The Washington Post

A grand duo in Seattle’s Spectrum Dance Theater and Attacca Quartet

January 31, 2016
by Sarah L. Kaufman

For its Washington debut, Seattle’s Spectrum Dance Theater brought along a string quartet, treating the audience at Sidney Harman Hall on Saturday night to an uncommon luxury.

Then again, you can expect surprises of that sort from Spectrum’s artistic director, Donald Byrd.

Is there anything Byrd hasn’t delved into in his long and richly varied career? He earned a Tony nomination for his choreography in “The Color Purple.” He toured the world with an earlier troupe, Donald Byrd/The Group. His funky and poignant “Harlem Nutcracker” crisscrossed the country swinging to the Duke Ellington-Billy Strayhorn arrangement of Tchaikovsky’s “Nutcracker Suite.” That production, from the mid-1990s, was terrific fun, and a spectacle; as I recall, in one number, the ladies balanced champagne glasses on their hips.

Saturday’s program, presented by Washington Performing Arts and CityDance, was titled “Rambunctious.” The New York-based Attacca Quartet joined Spectrum’s eight dancers onstage. Byrd’s wide-ranging appetite was evident in his choice of composers, including Charles Ives, Aaron Copland and Charles Wuorinen.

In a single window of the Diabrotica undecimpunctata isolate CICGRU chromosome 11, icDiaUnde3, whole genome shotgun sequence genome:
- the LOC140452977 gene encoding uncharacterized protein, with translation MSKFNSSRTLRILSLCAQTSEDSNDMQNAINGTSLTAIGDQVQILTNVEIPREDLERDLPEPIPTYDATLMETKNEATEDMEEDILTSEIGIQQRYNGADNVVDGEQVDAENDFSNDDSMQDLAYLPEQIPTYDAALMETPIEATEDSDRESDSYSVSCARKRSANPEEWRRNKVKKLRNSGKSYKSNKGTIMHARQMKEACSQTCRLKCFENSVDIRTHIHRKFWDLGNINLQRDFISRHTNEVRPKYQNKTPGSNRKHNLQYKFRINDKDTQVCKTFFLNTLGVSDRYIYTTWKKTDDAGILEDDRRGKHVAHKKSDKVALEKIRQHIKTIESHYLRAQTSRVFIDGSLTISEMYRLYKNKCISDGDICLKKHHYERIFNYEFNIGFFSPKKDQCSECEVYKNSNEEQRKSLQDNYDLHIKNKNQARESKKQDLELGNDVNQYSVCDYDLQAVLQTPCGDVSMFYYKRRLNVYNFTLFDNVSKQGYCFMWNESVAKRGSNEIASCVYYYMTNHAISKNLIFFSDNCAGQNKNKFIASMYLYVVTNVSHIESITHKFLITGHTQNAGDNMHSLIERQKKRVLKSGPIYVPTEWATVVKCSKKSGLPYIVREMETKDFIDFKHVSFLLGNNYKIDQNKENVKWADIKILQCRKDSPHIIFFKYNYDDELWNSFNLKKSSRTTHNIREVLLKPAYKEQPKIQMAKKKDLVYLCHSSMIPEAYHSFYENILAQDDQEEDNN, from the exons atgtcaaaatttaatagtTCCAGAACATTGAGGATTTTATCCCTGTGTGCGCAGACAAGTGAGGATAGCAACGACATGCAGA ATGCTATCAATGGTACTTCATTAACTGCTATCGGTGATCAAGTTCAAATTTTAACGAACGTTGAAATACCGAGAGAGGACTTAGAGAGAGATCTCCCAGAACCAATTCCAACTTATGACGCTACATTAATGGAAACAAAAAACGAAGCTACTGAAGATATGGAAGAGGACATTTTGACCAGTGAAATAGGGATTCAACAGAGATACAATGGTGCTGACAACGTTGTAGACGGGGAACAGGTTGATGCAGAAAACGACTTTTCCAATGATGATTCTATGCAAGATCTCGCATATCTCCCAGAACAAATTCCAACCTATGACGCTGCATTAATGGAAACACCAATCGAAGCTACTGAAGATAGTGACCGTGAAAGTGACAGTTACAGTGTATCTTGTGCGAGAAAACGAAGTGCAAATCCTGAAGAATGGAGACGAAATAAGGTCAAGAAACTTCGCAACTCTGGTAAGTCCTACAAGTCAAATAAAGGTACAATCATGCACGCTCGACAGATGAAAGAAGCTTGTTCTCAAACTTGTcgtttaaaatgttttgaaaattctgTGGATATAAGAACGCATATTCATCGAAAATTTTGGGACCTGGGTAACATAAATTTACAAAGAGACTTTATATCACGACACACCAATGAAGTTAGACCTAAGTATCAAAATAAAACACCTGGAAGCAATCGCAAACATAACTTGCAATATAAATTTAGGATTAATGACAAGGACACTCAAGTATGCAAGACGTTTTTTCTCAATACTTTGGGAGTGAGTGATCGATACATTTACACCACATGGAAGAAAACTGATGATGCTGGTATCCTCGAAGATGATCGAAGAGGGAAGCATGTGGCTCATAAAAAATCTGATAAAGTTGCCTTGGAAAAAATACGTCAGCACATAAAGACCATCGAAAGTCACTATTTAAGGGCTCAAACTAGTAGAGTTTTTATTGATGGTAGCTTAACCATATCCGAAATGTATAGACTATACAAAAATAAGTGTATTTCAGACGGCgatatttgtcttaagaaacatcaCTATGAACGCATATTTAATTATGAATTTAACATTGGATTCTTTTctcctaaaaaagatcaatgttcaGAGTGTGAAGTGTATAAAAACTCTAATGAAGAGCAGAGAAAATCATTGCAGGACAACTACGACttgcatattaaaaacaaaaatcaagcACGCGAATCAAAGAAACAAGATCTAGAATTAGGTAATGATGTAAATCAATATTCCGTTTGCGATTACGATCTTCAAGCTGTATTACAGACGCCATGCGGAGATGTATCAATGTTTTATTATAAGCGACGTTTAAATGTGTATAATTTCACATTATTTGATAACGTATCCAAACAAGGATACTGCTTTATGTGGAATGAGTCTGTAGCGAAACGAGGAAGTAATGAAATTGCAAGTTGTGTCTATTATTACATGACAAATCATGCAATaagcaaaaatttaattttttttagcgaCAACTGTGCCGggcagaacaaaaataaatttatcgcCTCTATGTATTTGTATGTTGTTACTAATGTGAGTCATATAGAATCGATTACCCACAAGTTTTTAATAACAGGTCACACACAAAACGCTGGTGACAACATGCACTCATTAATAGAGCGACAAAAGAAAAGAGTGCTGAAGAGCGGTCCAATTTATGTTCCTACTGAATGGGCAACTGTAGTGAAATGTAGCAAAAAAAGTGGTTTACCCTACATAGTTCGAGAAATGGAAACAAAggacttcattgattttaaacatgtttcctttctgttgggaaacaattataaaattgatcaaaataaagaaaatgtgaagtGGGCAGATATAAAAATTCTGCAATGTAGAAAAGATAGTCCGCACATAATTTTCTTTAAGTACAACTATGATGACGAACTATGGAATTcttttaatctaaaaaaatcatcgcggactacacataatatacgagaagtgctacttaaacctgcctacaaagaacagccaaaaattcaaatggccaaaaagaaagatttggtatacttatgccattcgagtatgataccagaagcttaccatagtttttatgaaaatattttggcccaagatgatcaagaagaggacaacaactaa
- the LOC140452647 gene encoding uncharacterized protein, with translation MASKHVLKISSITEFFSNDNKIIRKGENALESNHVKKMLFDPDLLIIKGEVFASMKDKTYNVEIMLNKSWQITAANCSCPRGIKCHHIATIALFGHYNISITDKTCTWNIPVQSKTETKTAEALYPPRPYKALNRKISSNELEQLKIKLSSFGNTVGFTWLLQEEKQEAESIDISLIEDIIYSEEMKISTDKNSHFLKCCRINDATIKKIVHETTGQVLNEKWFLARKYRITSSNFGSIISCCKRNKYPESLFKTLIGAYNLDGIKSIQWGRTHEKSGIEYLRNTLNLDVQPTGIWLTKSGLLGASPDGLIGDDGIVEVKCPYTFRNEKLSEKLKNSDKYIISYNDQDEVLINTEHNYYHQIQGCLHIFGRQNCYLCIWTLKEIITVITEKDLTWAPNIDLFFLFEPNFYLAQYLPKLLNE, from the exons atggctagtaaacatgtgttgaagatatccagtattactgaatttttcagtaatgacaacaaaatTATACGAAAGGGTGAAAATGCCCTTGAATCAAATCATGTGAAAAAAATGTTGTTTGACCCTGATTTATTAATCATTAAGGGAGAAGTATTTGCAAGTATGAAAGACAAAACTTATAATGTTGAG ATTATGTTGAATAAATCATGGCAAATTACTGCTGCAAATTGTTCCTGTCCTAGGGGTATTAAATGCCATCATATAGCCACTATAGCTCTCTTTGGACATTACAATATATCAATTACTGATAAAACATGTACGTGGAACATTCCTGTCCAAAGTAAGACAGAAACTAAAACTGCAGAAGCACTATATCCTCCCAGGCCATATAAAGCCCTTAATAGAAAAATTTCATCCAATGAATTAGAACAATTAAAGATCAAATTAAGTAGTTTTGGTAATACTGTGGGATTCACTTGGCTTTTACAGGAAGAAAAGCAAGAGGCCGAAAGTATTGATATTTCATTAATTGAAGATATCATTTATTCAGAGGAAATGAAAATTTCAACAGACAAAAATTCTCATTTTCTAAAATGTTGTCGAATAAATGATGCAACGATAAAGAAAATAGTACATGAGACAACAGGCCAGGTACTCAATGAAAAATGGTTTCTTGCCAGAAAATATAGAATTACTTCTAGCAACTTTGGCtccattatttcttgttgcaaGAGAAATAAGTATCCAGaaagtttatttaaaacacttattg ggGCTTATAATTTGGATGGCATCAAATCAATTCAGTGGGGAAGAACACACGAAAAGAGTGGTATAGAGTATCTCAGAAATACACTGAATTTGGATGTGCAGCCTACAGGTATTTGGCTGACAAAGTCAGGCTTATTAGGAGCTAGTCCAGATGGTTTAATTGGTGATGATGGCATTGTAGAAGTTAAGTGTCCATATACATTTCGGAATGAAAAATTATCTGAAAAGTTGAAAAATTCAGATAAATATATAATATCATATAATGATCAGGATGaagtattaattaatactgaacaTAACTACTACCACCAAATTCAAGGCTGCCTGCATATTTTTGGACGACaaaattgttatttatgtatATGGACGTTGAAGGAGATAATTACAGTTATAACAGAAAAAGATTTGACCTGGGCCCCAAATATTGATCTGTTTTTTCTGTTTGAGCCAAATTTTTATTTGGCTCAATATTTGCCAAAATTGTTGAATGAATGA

The evening’s highlight was Vincent Persichetti’s String Quartet No. 2, Op. 24, which accompanied Byrd’s work for four dancers, “I from myself am banish’d.” The line comes from Christopher Marlowe’s 16th-century history play “Edward II,” describing an emotional farewell between the king and his dear friend and lover. Byrd’s other dances were abstract, but this one was about human connection and separation. It had a beating heart. You rooted for this foursome as they locked arms around one another like best friends against the world, or knelt to support one who stood alone.

Persichetti’s music was deep-toned and searching. Reflecting its unsettled quality, the dancers engaged in some well-crafted struggles; at times, one of them would tumble — gently and in slow motion — and the others would be knocked sideways a bit, rattled. They’d step over their colleague with care. And they’d dance on, making the best of it. Life is like that.

Original story can be found here